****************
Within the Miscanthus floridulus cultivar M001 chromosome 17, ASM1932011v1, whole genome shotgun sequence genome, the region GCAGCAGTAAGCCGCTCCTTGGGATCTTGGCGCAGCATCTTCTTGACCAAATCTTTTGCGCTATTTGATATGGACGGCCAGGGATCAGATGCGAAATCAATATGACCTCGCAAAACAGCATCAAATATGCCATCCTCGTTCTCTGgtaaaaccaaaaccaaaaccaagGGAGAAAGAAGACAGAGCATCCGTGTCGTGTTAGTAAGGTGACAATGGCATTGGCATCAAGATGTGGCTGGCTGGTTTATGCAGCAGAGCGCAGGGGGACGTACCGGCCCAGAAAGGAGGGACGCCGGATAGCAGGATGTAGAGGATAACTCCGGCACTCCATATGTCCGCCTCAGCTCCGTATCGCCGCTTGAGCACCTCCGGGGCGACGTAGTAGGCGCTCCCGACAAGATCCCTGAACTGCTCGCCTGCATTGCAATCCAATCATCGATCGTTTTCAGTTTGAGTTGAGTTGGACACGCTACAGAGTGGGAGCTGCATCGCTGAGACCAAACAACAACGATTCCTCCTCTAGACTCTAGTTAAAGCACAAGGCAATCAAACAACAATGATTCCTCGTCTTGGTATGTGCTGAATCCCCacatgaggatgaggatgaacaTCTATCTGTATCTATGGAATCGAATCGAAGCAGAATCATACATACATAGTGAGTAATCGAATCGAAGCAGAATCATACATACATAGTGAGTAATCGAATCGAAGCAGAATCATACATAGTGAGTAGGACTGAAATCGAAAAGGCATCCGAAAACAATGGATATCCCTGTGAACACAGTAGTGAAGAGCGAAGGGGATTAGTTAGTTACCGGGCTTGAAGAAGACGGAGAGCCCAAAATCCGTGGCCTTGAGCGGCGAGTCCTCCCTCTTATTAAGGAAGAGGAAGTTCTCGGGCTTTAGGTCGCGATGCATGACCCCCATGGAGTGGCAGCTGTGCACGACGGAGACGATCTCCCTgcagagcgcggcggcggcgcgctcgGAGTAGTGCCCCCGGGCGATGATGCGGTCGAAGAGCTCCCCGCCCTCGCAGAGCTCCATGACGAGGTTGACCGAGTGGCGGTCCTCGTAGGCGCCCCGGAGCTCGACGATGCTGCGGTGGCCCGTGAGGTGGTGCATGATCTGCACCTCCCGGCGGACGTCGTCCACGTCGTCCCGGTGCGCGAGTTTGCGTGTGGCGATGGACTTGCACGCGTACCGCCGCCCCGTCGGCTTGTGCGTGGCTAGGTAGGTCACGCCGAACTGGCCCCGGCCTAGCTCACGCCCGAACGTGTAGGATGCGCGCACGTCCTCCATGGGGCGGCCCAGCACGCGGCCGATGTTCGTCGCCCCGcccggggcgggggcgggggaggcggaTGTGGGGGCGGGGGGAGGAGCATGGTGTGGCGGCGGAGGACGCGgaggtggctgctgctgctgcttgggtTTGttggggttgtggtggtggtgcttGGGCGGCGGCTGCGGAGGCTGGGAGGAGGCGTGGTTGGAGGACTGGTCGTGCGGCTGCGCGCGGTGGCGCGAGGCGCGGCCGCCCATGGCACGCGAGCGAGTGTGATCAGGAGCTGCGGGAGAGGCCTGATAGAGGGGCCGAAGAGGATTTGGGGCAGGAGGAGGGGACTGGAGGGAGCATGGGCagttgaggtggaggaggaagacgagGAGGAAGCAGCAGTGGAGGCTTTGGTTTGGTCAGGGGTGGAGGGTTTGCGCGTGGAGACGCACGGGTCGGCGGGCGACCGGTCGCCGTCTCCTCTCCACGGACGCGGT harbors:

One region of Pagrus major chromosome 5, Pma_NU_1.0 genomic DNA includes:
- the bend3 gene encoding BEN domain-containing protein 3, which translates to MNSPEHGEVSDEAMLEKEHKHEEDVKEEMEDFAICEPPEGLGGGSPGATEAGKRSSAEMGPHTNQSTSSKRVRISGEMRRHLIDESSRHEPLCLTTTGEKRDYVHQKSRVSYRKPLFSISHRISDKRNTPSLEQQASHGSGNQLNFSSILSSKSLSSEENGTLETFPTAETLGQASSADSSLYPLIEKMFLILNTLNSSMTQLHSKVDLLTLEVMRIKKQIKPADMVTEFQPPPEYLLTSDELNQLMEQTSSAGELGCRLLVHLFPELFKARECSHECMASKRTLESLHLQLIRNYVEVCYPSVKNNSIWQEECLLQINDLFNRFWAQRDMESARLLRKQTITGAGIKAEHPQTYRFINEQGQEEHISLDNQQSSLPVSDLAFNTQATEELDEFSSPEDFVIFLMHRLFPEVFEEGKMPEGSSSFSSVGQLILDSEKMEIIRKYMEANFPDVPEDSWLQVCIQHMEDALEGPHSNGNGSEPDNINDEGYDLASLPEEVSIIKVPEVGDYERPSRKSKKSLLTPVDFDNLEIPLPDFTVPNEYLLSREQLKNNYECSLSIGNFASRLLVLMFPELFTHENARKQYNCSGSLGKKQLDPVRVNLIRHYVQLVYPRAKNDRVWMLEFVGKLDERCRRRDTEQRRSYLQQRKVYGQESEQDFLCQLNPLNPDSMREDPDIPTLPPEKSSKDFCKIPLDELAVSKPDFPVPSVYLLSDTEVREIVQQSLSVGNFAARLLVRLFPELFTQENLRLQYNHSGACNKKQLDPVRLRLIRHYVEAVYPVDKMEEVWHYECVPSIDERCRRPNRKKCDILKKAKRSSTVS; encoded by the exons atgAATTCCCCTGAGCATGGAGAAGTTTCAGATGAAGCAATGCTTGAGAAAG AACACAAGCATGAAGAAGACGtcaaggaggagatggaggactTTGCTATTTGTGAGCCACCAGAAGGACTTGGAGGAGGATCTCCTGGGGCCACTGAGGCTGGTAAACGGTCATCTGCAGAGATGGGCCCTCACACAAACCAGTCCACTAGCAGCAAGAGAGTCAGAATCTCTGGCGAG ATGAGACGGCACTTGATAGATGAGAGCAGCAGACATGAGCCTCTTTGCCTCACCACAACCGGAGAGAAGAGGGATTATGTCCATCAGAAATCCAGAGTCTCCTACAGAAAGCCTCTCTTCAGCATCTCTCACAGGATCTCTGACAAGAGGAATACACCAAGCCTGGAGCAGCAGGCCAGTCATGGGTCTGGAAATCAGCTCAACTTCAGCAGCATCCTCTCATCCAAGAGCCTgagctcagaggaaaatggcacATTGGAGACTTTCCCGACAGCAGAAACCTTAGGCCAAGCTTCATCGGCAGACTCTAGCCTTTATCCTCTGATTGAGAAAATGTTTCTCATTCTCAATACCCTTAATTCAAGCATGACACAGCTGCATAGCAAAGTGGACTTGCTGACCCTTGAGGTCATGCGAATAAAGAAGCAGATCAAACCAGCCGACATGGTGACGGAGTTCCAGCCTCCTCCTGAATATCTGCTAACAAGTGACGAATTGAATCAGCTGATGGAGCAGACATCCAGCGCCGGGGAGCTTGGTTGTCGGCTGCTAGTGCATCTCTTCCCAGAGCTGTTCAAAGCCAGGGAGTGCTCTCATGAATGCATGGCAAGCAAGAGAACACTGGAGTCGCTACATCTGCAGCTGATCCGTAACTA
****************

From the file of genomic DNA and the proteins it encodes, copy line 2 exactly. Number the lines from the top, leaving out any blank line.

One region of Pagrus major chromosome 5, Pma_NU_1.0 genomic DNA includes: